Volume 18, Issue 1
  • ISSN 1871-1340
  • E-ISSN: 1871-1375
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Cognates, words that are similar in form and meaning across two languages, form compelling test cases for bilingual access and representation. Overwhelmingly, cognate pairs are subjectively selected in a categorical either- or manner, often with criteria and modality unspecified. Yet the few studies that take a more nuanced approach, selecting cognate pairs along a continuum of overlap, show interesting, albeit somewhat divergent results. This study compares three measures that quantify cognateness continuously to obtain modality-specific cognate scores for the same set of Norwegian-English word-translation pairs: (1) Researcher Intuitions – bilingual researchers rate the degree of overlap between the paired words, (2) Levenshtein Distance – an algorithm that computes overlap between word pairs, and (3) Translation Elicitation – English-speaking monolinguals guess what Norwegian words mean. Results demonstrate that cognateness can be ranked on a continuum and reveal measure and modality-specific effects. Orthographic presentation yields higher cognateness status than auditory presentation overall. Though all three measures intercorrelated moderately to highly, Researcher Intuitions demonstrated a bimodal distribution, yielding scores on the high and low end of the spectrum, consistent with the common categorical approach in the field. Levenshtein Distance would be preferred for fine-grained distinctions along the continuum of form overlap.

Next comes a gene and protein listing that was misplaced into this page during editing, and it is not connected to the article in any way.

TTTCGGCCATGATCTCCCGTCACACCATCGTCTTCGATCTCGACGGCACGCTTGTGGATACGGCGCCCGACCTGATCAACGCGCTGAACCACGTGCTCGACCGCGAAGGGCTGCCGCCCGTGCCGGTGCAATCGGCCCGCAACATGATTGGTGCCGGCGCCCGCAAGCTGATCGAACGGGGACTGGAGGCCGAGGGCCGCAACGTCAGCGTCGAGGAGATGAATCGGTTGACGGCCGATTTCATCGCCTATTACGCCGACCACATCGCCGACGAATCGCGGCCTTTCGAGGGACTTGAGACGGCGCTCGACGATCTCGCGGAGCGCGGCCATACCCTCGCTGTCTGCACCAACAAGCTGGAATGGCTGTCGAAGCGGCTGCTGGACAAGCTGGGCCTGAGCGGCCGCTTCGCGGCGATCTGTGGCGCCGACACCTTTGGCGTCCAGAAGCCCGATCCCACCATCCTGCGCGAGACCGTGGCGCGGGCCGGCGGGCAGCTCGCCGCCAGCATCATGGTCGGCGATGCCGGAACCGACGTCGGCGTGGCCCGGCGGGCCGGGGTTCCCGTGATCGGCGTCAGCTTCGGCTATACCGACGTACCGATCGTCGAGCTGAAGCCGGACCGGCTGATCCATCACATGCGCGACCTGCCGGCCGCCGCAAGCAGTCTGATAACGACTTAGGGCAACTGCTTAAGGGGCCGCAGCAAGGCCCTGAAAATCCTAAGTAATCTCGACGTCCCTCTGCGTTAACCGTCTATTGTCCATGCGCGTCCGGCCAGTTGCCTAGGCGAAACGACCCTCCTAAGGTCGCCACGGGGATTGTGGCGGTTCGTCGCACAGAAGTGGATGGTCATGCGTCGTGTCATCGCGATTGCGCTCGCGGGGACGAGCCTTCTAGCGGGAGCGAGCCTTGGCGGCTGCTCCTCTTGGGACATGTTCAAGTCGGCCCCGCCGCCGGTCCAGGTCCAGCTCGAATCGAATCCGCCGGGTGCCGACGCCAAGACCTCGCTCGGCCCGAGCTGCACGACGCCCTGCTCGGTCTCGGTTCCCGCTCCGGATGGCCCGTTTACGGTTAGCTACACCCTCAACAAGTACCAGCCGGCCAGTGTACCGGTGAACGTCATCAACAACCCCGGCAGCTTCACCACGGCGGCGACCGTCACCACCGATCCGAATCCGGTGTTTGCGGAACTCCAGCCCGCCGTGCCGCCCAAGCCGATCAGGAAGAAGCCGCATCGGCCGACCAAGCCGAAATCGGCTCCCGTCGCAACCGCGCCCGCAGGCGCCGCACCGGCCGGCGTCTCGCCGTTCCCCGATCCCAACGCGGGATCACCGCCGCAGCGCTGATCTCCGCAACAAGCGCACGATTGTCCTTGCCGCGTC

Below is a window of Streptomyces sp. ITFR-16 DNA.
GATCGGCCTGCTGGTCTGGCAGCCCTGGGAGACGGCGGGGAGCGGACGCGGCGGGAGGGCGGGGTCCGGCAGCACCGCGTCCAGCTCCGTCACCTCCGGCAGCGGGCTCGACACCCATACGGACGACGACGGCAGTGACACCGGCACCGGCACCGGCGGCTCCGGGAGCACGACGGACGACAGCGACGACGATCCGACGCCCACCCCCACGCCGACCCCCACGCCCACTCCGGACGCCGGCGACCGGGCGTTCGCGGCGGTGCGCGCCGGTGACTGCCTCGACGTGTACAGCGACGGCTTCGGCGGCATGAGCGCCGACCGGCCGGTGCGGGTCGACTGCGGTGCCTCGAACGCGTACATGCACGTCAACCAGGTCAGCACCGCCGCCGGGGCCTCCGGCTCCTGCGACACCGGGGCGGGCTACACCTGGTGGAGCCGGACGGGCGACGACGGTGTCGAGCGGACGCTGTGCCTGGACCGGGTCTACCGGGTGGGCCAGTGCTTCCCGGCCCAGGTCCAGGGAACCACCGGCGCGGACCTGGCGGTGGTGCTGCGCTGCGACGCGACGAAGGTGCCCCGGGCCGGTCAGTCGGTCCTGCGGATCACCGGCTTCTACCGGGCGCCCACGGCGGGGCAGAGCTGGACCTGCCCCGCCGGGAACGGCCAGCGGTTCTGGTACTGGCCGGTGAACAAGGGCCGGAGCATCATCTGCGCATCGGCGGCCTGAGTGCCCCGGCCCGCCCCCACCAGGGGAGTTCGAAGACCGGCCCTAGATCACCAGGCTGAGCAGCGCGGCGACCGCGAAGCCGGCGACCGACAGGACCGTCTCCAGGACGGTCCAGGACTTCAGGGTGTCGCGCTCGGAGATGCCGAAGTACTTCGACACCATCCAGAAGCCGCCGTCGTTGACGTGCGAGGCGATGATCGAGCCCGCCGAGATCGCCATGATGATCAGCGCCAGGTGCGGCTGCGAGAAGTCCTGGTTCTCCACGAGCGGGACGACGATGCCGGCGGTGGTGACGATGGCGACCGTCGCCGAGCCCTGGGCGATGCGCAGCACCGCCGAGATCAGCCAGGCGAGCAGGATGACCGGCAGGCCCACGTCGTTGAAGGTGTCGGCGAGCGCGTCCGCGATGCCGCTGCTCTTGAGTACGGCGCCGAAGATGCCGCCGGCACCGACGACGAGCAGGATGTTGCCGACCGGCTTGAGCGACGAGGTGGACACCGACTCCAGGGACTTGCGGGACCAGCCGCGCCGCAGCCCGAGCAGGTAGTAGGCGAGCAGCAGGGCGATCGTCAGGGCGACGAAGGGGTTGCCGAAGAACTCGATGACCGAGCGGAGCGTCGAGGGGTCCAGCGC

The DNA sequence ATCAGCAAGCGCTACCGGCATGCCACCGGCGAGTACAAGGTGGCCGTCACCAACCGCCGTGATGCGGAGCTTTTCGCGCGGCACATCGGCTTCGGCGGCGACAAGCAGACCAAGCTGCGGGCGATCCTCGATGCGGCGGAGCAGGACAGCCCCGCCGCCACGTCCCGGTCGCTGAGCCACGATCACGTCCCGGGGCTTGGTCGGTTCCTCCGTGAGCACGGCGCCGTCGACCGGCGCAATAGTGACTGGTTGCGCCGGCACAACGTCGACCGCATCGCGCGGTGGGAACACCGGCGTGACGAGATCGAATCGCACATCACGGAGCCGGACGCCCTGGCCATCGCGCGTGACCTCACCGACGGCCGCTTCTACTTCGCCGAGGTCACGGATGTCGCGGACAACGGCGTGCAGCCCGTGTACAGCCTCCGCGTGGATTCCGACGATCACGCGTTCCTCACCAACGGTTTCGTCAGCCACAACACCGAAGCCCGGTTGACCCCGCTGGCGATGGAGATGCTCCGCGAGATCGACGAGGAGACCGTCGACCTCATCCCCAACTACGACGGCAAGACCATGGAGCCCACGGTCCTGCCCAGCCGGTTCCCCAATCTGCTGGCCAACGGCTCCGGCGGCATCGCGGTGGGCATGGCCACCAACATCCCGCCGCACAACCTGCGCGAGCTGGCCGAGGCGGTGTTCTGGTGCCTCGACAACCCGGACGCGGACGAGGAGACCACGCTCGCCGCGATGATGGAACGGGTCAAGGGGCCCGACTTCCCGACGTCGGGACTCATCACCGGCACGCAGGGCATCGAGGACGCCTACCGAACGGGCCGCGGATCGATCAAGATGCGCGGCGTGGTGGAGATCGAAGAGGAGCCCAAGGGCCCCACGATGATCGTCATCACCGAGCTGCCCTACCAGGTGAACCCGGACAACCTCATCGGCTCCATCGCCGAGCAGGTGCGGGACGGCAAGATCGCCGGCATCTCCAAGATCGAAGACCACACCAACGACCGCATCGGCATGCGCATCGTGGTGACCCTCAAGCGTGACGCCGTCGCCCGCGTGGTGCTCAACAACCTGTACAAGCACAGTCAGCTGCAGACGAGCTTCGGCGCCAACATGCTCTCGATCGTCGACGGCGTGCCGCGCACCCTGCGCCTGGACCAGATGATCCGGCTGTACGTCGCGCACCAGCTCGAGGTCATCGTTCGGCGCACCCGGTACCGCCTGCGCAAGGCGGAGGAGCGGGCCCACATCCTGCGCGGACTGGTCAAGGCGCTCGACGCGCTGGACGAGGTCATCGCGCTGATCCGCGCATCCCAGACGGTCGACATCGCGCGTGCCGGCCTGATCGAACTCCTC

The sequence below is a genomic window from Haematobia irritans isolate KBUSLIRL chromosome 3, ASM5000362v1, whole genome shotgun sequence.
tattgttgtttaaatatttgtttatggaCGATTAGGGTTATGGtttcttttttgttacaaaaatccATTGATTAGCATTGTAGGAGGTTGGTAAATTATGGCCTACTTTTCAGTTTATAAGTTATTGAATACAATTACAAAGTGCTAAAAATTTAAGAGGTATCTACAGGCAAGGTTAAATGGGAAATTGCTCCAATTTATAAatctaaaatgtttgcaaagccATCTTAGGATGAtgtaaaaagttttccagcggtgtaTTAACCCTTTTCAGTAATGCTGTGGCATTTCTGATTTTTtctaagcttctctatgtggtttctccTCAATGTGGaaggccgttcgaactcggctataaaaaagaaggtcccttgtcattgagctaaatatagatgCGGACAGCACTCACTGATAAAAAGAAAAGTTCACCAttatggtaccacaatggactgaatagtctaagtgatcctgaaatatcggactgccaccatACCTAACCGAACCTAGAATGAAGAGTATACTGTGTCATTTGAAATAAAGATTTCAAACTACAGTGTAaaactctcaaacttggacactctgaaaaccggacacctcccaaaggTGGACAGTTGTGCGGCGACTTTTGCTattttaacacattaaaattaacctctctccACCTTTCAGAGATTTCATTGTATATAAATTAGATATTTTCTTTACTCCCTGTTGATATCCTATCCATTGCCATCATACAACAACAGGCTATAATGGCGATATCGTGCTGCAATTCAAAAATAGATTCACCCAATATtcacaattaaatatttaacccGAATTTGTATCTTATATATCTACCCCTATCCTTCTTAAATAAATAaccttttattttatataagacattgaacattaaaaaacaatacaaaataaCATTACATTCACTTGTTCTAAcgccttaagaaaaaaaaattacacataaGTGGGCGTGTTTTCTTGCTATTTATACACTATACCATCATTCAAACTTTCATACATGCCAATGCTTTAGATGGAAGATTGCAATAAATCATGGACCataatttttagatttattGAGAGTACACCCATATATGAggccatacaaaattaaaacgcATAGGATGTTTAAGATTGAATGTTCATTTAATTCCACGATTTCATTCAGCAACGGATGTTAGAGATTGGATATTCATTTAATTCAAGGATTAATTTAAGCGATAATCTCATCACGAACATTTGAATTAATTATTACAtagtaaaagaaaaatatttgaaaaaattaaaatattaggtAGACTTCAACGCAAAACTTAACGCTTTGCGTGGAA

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Keyword(s): cognates; false friends; Levenshtein; multilingualism; translation
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